Joshua 17:14. One lot and one portion] As stated also in chap. Joshua 16:1, on which see note. The single drawing, however, did not necessarily limit the portion. Referring to their conduct as stated in Judges 8:1; Judges 12:1. Crosby remarks that “the Ephraimites were probably the principal complainers.” This is the more likely when we remember that they may have presumed on their relation to Joshua, who was of their tribe (Numbers 13:8). The complainers did not come to Eleazar, like the daughters of Zelophehad (Joshua 17:4), although the high priest stood first in the matter of directing the lots (cf. chap. Joshua 14:1); but, as though they counted on his interest, they brought their case, craftily stated, to Joshua.

Joshua 17:15. The wood country] Heb., “forest.” “The mountain range (Joshua 17:18), then covered with timber trees, to which Joshua (like the prophet Amos 2:9), compares the tall Canaanites. This view seems more probable than that of Stanley (Sinai and Pal., p. 518) and others, who locate this forest on the other side of Jordan, and make it identical with ‘the wood of Ephraim,’ where Absalom met his fate (2 Samuel 18:6). It is true that the Rephaim or giants, were once in that locality, but they were settled in many other places, and we do not read of Perizzites east of Jordan.” [Groser.] Keil’s remark, however, on the places named in the next verse, disposes of any doubt which might remain: “This clearly proves that ‘hayydar’ (‘the forest’) refers to the mountains of Gilboa, which were bounded on the east by Bethshean, and on the west by the plain of Jezreel.”

Joshua 17:16. The hill is not enough] Or, “the mountain,” as it is again called in Joshua 17:18. Probably the children of Joseph alluded to the hill-land generally, including the Gilboa region, or forest-land which Joshua had just offered them. Chariots of iron] Cf. on chap. Joshua 11:4.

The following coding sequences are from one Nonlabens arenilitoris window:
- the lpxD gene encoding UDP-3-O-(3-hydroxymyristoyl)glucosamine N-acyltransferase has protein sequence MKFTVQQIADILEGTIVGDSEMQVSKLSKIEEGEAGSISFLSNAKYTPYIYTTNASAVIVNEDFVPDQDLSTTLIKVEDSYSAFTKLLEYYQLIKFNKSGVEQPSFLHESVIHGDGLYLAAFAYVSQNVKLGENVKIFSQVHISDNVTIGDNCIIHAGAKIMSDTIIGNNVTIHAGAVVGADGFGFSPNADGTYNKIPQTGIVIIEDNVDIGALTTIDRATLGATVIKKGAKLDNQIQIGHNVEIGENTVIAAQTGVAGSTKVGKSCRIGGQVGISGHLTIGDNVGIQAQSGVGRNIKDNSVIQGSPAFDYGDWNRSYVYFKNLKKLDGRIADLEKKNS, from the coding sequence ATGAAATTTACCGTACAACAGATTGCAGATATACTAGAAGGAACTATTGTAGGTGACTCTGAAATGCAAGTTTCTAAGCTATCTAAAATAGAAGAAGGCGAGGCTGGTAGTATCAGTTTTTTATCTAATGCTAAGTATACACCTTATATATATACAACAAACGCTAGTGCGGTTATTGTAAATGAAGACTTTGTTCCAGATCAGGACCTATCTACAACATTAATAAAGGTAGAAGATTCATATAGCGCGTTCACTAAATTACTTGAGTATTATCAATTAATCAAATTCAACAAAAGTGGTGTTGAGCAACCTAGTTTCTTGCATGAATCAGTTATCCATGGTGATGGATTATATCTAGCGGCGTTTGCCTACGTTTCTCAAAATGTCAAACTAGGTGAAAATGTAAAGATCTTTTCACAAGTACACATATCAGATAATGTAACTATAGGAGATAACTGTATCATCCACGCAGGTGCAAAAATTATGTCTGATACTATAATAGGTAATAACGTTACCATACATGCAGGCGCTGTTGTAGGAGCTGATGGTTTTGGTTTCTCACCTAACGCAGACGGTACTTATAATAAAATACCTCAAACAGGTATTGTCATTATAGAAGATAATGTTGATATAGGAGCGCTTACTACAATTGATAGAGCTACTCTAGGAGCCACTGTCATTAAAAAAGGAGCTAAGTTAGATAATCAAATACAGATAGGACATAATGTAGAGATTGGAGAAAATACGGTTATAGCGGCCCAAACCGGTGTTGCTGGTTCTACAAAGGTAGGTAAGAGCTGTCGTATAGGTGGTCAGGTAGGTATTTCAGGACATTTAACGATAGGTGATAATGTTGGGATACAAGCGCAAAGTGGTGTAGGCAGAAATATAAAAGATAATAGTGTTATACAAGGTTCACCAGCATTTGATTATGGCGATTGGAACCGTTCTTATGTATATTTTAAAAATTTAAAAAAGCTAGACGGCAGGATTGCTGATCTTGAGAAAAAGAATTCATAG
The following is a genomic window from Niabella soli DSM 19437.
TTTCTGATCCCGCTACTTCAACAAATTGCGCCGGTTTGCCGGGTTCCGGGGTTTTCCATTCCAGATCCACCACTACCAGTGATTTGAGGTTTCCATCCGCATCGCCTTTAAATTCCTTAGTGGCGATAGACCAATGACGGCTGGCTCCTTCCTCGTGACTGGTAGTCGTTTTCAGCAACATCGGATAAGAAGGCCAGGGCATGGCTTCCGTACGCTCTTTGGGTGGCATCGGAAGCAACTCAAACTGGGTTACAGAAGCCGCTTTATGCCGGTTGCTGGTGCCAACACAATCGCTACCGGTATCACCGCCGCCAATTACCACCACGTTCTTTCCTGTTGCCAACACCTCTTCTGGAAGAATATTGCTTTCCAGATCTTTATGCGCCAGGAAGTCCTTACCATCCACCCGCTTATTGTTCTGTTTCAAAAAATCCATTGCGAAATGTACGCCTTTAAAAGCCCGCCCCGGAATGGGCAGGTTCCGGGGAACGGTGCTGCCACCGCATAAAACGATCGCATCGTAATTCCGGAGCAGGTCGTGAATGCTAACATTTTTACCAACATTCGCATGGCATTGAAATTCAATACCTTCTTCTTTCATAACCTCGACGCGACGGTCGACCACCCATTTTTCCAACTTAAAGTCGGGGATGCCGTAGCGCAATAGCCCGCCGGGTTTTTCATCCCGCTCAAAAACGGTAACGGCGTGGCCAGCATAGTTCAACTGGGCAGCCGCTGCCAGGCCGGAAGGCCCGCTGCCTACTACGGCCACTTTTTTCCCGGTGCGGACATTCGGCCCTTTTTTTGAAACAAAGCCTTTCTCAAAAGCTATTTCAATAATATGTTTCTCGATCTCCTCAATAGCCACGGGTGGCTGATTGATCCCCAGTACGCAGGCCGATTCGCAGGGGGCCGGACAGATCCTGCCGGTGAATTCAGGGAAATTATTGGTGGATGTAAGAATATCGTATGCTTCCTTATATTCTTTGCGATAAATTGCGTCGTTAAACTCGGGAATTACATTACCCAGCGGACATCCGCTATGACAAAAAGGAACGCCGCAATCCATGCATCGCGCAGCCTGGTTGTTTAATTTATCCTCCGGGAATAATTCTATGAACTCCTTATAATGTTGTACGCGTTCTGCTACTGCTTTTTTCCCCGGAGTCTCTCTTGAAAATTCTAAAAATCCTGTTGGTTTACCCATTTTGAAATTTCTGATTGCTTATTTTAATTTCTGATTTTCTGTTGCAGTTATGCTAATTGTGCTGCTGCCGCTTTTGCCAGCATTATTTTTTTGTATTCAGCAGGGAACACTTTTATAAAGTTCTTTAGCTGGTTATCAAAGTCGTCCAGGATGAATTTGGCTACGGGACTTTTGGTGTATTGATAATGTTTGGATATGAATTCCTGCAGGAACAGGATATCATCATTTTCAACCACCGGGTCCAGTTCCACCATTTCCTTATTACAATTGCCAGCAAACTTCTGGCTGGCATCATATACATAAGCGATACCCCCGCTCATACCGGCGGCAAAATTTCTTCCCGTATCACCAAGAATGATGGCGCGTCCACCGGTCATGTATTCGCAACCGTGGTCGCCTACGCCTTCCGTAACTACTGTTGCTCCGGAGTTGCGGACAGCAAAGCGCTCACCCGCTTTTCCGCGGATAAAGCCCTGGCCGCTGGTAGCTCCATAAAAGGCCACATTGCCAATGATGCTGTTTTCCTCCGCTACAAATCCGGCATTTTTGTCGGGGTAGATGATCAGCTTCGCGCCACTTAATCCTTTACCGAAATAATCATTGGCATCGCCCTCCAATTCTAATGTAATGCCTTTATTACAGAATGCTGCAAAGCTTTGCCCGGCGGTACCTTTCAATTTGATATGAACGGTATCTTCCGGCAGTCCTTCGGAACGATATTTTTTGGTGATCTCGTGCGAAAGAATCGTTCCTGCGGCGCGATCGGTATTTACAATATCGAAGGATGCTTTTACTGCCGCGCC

Joshua 17:17. And Joshua spake, etc.] He repeated, still in ironical reproof of their covetousuess and fear, what he had previously said. He uses their own talk about their greatness as the greatest possible argument against the spirit which they manifest.


“Men are so much devoted to their own interests, that it seldom occurs to them to give others their due. The daughters of Zelophehad had obtained a portion by a heavenly decree, nor had any one dared to utter a word against it; and yet, if they had remained silent, no regard would have been paid to them. Therefore, lest the delay should prove injurious to them, they apply to Joshua and Eleazar, and insist that they shall not be deprived of their legitimate succession. No delay is interposed by Joshua to prevent their immediately obtaining what is just, nor is there any murmuring on the part of the people. Hence we infer that all were disposed to act equitably; but every one was occupied by his own interest, and too apt carelessly to overlook that of others.” [Calvin.]


The remarks quoted above, coupled with the history in Numbers 27:1-7, suggest some important considerations on the way in which men read the Scriptures. Men insensibly teach the Bible from their own standpoint. Self is a much more important factor in the practical results of our reading the Bible than most of us are aware of, or would be ready to admit. What seems not to bless us we are continually overlooking; that which promises us something we see very readily indeed; and that which is obscure, and can be construed to our personal advantage, seldom finds us troubled with the obscurity or in the least doubtful about the meaning.